Wycombe deserves better than hopeless Tory budgets

At yesterday's council meeting, where the annual budget was presented, Cllr. Rafiq Raja called out the local Conservatives on their constant mismanagement of Wycombe's budget and the real affect it is having on local people.

Here is his full response to yesterdays budget:

"For any local government organisation, the financial plan is supposed to support the plan for delivering services to residents and the community. The budget should serve the district council, not vice-versa.

 

The officers who have been instrumental in producing the budget have to be congratulated for having produced a balanced budget within the parameters given to them. Naturally, the political direction must come from the party in charge and lest we forget “the budget is based on information and assurances from members and the senior management team”. Moreover, an explanatory note attached to the draft budget to the cabinet, says clearly that “the council faces a significant challenge in continuing to deliver a balanced budget and will either need to implement significant income growth policies or service reduction” so you have it in a nutshell!

 

The creation of the new unitary system of local government is no doubt going to ensure that some of the estimates are going to be wildly out of synch; the budget is just a ‘fire fighting’ exercise.

 

So, yes, we have a balanced budget and ‘earmarked reserves’ of over £36M but where is the overall reference to the ‘big picture’, for societies are judged not just on what the majority of the people attain but what the minorities have to endure.

 

We certainly live in an affluent part of the country and we are repeatedly told that we are doing very well.

 

So after years of Conservative control at County and District levels, what do we see?

 

  1. In our prosperous part of the country we have pockets of deprivation, for example, a third of children in the East side of Wycombe and Castlefield and a quarter in Bowerdean live in poverty. These are not my figures but produced by the Centre for Policy studies.

     

  2. The Conservatives boast about excellent schools and many support the extension of the Grammar schools. Yet they pay little attention to the educational attainment gap, between the different socio economic groups, which continues to be one of the widest in the country.

     

  3. Indeed, the school system is practically dysfunctional, given that upper schools are going to have reduced funding imposed upon them as a change in the funding formula.

     

  4. A few developments for affordable housing have been undertaken, but who can afford to buy a place in Dawes Hill? There is no mention of any programme to offer affordable housing to people on lower incomes or the young.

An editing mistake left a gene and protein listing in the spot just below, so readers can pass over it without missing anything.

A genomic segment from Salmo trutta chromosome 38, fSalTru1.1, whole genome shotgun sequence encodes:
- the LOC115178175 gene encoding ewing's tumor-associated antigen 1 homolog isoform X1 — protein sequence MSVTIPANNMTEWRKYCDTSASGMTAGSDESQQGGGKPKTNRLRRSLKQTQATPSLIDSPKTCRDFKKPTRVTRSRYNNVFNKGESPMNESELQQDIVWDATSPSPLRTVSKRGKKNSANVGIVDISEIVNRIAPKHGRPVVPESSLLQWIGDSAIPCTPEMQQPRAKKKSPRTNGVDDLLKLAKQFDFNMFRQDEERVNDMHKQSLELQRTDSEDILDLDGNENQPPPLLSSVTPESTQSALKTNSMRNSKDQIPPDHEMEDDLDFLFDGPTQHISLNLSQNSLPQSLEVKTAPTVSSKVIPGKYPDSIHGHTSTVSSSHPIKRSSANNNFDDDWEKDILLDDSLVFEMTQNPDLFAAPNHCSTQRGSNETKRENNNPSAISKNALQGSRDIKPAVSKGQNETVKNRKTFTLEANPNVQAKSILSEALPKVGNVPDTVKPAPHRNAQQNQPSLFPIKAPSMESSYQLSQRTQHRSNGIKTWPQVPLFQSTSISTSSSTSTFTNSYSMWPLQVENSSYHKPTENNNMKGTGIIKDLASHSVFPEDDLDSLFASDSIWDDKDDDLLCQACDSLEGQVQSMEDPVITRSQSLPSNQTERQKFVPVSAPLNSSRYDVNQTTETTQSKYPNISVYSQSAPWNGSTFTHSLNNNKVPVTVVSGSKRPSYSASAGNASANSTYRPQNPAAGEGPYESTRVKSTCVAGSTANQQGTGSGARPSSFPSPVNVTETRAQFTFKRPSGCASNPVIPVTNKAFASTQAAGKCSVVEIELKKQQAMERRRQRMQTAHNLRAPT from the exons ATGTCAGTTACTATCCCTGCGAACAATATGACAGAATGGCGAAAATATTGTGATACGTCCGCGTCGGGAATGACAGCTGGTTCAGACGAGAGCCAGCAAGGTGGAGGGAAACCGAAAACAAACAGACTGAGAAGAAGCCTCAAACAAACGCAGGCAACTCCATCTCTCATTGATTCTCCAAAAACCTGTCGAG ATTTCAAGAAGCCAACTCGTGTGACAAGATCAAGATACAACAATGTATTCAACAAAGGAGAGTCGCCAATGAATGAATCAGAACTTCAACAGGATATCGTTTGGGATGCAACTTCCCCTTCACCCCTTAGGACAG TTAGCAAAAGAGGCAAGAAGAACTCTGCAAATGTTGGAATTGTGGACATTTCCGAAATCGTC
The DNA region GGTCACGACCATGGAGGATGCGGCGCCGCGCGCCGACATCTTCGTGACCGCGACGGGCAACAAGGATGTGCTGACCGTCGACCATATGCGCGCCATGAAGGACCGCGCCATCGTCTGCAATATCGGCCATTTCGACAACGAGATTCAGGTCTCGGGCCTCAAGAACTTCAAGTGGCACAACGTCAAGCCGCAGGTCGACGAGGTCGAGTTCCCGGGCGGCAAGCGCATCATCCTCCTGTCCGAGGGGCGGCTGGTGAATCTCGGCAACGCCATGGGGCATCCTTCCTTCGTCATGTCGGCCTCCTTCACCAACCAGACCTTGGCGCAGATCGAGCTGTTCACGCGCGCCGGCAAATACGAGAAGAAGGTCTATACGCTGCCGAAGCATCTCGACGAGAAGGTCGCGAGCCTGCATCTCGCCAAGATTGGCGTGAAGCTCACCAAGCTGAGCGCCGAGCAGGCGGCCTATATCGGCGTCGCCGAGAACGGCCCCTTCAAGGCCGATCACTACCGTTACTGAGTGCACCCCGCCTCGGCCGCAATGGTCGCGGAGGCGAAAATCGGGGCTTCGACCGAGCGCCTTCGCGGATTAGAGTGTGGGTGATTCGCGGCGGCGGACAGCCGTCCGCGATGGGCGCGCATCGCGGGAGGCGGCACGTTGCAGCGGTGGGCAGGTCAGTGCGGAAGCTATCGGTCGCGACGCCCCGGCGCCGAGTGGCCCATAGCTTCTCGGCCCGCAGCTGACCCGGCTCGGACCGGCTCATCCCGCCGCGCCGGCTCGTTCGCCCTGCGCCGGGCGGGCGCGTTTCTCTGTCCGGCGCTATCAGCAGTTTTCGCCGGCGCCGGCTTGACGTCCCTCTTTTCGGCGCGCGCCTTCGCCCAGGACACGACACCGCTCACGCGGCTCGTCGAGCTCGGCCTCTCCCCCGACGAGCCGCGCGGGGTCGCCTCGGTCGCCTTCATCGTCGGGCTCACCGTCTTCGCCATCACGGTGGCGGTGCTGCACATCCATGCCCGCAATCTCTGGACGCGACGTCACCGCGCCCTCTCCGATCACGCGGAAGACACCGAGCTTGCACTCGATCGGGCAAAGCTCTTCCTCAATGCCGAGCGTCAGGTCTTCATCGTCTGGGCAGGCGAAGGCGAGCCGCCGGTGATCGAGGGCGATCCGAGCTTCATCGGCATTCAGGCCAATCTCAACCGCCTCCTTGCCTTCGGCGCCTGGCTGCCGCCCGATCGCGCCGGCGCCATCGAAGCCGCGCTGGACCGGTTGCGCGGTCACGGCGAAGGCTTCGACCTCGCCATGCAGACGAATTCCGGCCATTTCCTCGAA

5. Many of the roads and footpaths in Wycombe are in a pitiful state and it is not easy to get even street lights repaired, without people having to email the relevant people and then act as progress chasers.

     

  6. We have already heard about the ANPR fiasco, which  has cost a tidy sum in lost revenue for WDC.

     

  7.  There is no enforcement of traffic parking rules and as a result commercial vehicles and cars are parked on footpaths and verges.

     

  8. The people of High Wycombe yearn for the town to have its own A & E, but no one is listening. Less charitable people than me believe that it is because no cabinet member represents a Town ward?

  9. You may also have seen (in last week’s BFP), which reported the   “Council’s broken record over homelessness crises”. It is reported that residents and homeless charities fear that WDC has resorted to ‘insidious measures to force people out of the town’s multi story car parks as temperatures plummeted below zero. Apparently, loud repetitive music is being played into town centre car parks in a bid to drive vulnerable rough sleepers onto the streets. So is this the compassionate side of the Conservative party at work? Why some of the reserves cannot be used to help such small but vulnerable groups is difficult to comprehend. Yet we are quite happy, as a council, to pay our share of £25K for the commissioning of the Unitary Authority report of our choice.

     

  10.  You may also have noticed that there are a number of empty and boarded up shops and offices in the town, go to the Chilterns Centre or walk between the White Hart Street entrance to the Eden shopping Centre and Oxford Road; what does this tell us about the state of the business in the Town?.

     

  11.  We were told that there was consultation with the business community about which way the unitary authority debate should head but this democratic luxury was not offered to the residents, who are going to be affected and will have to pay for it.

     

Mr Chairman Since it is clear that this council has no plan for sustainable delivery of key services, this financial plan is effectively meaningless, it is just a set of numbers."



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